Except for Chopped. For me it falls into the same category as Project Runway. While I'm more interested in fashion than I am in food, I can't really say I'm especially into fashion either. There was a short-lived show called Craft Corner Deathmatch that I absolutely loved. What I enjoy and find intriguing about shows that focus on creative process, whatever the medium, is how the contestants (chefs, designers, artists, whatever) approach creative challenges using bizarre and unconventional materials.
Despite my disinterest in the culinary arts, I'm wildly inspired by what the chefs do with the "mystery basket" ingredients (often very challenging/unusual ingredients, especially in combination with one another). They're not just expected to use the ingredients, but to transform them. Meaning if one of the basket items is saltine crackers, you better do something more than smear a pâté on the cracker or crumble it up and call it a crouton. The chefs don't have to use all of an ingredient, just some of it. For example, if they get a whole chicken, they can just use the wings and legs. If they get an already baked cake, they can use just the icing. There's a stocked pantry and refrigerator the chefs are encouraged to use in addition to the four basket ingredients to bring the dish together.
Chefs must use all four ingredients to create a cohesive dish. Excluding an ingredient is a serious infraction. Not transforming the ingredient is another. Each dish is judged on presentation, taste and creativity. Sometimes the judges will select a more ambitious dish over a tasty, but run-of-the-mill offering. If the chef gets blood on the food, the judges won't touch it.
Each judge is known for his/her preferences and dislikes. There's a judge who hates raw red onions and has a shit fit every time he's served a meal that includes them. There's another judge who freaks when too many peppers are used in a dish. That can be tricky because there's usually another judge on the same panel who absolutely loves spicy flavor. Like all art, there's personal subjectivity involved in the assessment.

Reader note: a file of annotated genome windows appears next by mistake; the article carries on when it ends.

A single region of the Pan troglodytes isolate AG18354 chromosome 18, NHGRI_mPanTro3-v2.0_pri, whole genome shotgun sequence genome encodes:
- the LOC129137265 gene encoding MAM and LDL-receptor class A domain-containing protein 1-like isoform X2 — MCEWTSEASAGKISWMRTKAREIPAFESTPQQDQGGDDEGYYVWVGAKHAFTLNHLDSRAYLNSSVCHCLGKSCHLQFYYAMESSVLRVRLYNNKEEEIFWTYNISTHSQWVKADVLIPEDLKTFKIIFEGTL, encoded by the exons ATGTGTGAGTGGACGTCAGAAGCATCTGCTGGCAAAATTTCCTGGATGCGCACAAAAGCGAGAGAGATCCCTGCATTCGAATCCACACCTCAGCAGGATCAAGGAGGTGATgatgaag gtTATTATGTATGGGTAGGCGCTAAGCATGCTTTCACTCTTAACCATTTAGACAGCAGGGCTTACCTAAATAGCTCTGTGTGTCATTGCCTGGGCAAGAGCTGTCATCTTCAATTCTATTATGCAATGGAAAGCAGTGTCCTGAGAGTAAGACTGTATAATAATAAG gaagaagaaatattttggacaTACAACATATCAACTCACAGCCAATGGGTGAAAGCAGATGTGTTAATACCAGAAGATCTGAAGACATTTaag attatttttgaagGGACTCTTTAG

The chefs who compete come from a wide-range of backgrounds from classically-trained French to food truck owners. They can cook in whatever style they prefer, use whatever tools and appliances, serve from whatever plates/bowls offered and incorporate as much or as little pantry/refrigerator items as they wish. It's all good as long as they successfully include all four ingredients.
During NaPoWriMo I followed a similar process for several of my poems. I used the Bibliomancy Oracle, but old-fashioned grab-books-off-the-shelf bibliomancy would work just as well.
- 4 mystery basket ingredients = 4 randomly selected passages
- pantry/refrigerator = whatever is already in your brain
- tools & appliances = whatever you have in your bag of tricks
- plating = paper/screen/audio/video
Now the key is to TRANSFORM the passages (using as much or as little from each passage as you like). This means no quoting or straight-up plagiarizing lines or phrases. Transforming can mean a number of things. That might mean transforming a word or idea or emotion into something else (related or free-associated). It might mean adding on top of or deconstructing. If you don't wish to use any of the words from the passage, you can use part of the grammatical structure or style. There really aren't any limitations as long as you use something in some way from the passages and change it.
The passages will likely be very different and possibly seem incompatible with one another. It's your job to create something using all four that is cohesive and appealing (however you choose to define that).
Chopped has time limits for each round. I don't worry about time. But if you're one of those psychos who likes to write against the clock, knock yourself out.